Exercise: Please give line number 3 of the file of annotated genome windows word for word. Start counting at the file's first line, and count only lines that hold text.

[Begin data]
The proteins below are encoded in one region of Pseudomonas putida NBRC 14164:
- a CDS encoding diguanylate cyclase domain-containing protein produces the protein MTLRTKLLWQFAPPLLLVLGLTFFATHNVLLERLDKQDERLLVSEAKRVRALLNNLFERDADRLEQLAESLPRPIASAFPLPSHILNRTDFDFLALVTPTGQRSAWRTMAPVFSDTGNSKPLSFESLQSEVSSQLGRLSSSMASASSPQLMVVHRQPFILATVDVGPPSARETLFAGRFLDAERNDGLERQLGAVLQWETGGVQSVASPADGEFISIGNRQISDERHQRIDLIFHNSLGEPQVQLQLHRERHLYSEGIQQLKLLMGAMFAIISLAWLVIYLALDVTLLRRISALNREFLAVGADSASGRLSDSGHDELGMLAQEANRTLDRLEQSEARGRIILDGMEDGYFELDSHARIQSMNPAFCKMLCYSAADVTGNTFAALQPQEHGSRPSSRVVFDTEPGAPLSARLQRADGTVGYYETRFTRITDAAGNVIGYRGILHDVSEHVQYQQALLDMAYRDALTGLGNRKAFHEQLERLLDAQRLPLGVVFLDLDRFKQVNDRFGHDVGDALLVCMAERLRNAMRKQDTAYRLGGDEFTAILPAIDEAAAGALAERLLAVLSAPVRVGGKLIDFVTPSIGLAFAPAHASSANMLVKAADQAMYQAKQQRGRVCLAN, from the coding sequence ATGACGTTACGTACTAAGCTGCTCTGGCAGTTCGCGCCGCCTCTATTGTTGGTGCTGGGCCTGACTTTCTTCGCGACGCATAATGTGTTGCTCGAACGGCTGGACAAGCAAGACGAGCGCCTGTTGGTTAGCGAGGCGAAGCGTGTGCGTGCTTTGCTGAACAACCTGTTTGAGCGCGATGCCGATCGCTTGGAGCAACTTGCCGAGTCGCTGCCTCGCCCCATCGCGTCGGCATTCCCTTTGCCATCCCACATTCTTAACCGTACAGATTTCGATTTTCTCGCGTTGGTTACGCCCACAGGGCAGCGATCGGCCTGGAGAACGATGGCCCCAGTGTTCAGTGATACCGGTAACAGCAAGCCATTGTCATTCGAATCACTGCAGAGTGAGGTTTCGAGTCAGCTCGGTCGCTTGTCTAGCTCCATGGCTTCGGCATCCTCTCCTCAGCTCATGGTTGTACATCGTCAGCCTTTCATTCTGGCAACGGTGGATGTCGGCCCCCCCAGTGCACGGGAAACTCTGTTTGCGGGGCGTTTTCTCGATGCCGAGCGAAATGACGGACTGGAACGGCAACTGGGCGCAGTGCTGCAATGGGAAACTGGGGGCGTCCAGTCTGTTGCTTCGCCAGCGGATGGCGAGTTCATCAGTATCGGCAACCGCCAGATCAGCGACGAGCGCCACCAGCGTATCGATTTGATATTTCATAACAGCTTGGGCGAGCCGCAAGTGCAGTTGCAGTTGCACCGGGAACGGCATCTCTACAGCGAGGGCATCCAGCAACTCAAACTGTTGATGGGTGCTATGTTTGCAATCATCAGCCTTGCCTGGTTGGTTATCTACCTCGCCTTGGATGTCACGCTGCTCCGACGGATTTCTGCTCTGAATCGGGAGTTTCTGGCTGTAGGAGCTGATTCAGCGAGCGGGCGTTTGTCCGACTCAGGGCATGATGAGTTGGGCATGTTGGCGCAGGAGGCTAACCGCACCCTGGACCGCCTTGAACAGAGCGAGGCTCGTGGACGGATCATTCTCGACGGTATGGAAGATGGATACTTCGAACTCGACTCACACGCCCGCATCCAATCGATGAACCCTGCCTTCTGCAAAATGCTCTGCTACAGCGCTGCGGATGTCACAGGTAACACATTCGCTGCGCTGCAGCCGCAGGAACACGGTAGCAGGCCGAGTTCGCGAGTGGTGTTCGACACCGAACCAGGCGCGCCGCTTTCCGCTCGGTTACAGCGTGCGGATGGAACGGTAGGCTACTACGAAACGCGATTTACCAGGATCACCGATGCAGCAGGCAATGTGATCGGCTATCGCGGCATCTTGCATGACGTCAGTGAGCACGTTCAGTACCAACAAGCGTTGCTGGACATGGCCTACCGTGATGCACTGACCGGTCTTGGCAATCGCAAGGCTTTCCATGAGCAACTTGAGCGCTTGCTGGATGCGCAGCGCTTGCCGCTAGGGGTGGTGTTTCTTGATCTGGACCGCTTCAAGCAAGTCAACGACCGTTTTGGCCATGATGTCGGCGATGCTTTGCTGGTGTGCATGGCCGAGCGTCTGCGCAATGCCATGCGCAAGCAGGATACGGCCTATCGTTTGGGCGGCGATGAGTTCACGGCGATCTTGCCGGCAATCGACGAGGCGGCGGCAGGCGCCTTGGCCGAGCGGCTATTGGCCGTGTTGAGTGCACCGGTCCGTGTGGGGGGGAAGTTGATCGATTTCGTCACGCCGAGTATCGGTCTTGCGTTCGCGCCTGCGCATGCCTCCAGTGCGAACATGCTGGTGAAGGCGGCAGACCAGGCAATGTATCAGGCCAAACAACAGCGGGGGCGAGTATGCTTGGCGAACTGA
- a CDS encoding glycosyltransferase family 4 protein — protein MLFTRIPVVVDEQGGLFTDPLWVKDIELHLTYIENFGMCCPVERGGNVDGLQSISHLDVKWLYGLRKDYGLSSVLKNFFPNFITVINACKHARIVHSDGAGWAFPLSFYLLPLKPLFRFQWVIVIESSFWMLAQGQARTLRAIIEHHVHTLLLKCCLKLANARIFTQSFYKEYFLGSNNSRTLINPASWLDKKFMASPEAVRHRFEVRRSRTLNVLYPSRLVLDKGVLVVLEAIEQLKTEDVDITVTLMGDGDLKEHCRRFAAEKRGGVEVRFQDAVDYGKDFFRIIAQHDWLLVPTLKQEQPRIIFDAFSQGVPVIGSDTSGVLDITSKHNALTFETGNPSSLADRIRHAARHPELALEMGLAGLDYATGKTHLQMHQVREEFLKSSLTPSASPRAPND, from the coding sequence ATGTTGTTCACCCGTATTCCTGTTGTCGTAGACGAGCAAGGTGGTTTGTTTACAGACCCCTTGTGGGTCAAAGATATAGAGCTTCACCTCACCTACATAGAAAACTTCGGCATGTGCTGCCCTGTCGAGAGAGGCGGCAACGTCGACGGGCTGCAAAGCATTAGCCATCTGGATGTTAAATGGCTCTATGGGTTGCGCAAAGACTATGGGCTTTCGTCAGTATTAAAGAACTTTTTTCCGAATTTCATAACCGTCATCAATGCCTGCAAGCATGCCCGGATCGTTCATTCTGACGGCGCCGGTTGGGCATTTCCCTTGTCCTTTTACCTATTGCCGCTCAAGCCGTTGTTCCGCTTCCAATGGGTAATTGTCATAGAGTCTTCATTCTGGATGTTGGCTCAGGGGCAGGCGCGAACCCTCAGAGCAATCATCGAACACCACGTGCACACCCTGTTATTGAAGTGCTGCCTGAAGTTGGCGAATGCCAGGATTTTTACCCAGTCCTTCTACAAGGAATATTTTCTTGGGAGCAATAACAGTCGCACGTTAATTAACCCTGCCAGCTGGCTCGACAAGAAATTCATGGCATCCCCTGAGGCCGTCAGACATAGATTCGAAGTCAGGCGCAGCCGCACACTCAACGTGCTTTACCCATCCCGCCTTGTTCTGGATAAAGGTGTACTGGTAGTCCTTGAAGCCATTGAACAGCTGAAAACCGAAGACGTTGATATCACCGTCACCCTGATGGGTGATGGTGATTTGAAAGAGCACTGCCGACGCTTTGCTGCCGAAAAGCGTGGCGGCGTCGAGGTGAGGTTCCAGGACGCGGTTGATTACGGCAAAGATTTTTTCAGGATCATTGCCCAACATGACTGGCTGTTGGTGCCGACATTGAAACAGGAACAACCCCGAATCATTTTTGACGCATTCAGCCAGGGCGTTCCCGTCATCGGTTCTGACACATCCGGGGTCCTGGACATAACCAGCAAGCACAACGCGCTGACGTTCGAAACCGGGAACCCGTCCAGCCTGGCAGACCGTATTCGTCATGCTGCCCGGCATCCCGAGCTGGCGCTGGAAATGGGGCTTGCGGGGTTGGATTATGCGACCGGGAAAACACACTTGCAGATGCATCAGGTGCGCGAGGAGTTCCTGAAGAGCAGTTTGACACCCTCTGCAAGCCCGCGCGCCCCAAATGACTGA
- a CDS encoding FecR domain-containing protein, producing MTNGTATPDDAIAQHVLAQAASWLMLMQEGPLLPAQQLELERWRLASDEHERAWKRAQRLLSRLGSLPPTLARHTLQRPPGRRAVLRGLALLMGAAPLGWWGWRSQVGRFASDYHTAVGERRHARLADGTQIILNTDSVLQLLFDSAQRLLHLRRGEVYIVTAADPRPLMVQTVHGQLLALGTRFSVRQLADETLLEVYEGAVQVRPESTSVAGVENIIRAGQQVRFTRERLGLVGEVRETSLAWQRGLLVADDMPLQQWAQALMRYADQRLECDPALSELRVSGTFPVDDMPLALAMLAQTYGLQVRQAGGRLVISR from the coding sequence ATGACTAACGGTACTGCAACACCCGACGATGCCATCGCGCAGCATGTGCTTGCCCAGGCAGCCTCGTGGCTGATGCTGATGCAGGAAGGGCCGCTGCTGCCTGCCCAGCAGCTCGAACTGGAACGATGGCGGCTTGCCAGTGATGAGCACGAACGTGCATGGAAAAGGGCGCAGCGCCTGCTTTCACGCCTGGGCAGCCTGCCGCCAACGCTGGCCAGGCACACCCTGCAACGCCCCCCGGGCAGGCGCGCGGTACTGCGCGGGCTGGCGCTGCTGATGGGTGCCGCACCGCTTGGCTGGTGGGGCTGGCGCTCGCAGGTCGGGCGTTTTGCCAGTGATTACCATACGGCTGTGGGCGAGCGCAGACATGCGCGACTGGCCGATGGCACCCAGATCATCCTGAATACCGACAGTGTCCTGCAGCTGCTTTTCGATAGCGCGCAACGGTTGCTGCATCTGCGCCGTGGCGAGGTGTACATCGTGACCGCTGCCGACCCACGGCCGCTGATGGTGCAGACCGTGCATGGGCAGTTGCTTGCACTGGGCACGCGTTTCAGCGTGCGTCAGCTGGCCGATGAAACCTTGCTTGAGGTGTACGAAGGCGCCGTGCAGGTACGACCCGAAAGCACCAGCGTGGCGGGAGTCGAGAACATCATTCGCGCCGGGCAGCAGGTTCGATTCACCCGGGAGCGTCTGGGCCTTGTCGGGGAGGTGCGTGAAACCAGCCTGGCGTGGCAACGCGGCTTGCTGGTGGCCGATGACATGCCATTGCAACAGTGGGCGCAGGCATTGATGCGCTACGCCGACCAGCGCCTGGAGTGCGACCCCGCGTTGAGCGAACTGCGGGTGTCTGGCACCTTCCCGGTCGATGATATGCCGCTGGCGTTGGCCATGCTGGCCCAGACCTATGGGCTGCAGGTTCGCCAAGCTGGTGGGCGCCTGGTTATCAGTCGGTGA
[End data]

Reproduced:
- a CDS encoding glycosyltransferase family 4 protein — protein MLFTRIPVVVDEQGGLFTDPLWVKDIELHLTYIENFGMCCPVERGGNVDGLQSISHLDVKWLYGLRKDYGLSSVLKNFFPNFITVINACKHARIVHSDGAGWAFPLSFYLLPLKPLFRFQWVIVIESSFWMLAQGQARTLRAIIEHHVHTLLLKCCLKLANARIFTQSFYKEYFLGSNNSRTLINPASWLDKKFMASPEAVRHRFEVRRSRTLNVLYPSRLVLDKGVLVVLEAIEQLKTEDVDITVTLMGDGDLKEHCRRFAAEKRGGVEVRFQDAVDYGKDFFRIIAQHDWLLVPTLKQEQPRIIFDAFSQGVPVIGSDTSGVLDITSKHNALTFETGNPSSLADRIRHAARHPELALEMGLAGLDYATGKTHLQMHQVREEFLKSSLTPSASPRAPND, from the coding sequence ATGTTGTTCACCCGTATTCCTGTTGTCGTAGACGAGCAAGGTGGTTTGTTTACAGACCCCTTGTGGGTCAAAGATATAGAGCTTCACCTCACCTACATAGAAAACTTCGGCATGTGCTGCCCTGTCGAGAGAGGCGGCAACGTCGACGGGCTGCAAAGCATTAGCCATCTGGATGTTAAATGGCTCTATGGGTTGCGCAAAGACTATGGGCTTTCGTCAGTATTAAAGAACTTTTTTCCGAATTTCATAACCGTCATCAATGCCTGCAAGCATGCCCGGATCGTTCATTCTGACGGCGCCGGTTGGGCATTTCCCTTGTCCTTTTACCTATTGCCGCTCAAGCCGTTGTTCCGCTTCCAATGGGTAATTGTCATAGAGTCTTCATTCTGGATGTTGGCTCAGGGGCAGGCGCGAACCCTCAGAGCAATCATCGAACACCACGTGCACACCCTGTTATTGAAGTGCTGCCTGAAGTTGGCGAATGCCAGGATTTTTACCCAGTCCTTCTACAAGGAATATTTTCTTGGGAGCAATAACAGTCGCACGTTAATTAACCCTGCCAGCTGGCTCGACAAGAAATTCATGGCATCCCCTGAGGCCGTCAGACATAGATTCGAAGTCAGGCGCAGCCGCACACTCAACGTGCTTTACCCATCCCGCCTTGTTCTGGATAAAGGTGTACTGGTAGTCCTTGAAGCCATTGAACAGCTGAAAACCGAAGACGTTGATATCACCGTCACCCTGATGGGTGATGGTGATTTGAAAGAGCACTGCCGACGCTTTGCTGCCGAAAAGCGTGGCGGCGTCGAGGTGAGGTTCCAGGACGCGGTTGATTACGGCAAAGATTTTTTCAGGATCATTGCCCAACATGACTGGCTGTTGGTGCCGACATTGAAACAGGAACAACCCCGAATCATTTTTGACGCATTCAGCCAGGGCGTTCCCGTCATCGGTTCTGACACATCCGGGGTCCTGGACATAACCAGCAAGCACAACGCGCTGACGTTCGAAACCGGGAACCCGTCCAGCCTGGCAGACCGTATTCGTCATGCTGCCCGGCATCCCGAGCTGGCGCTGGAAATGGGGCTTGCGGGGTTGGATTATGCGACCGGGAAAACACACTTGCAGATGCATCAGGTGCGCGAGGAGTTCCTGAAGAGCAGTTTGACACCCTCTGCAAGCCCGCGCGCCCCAAATGACTGA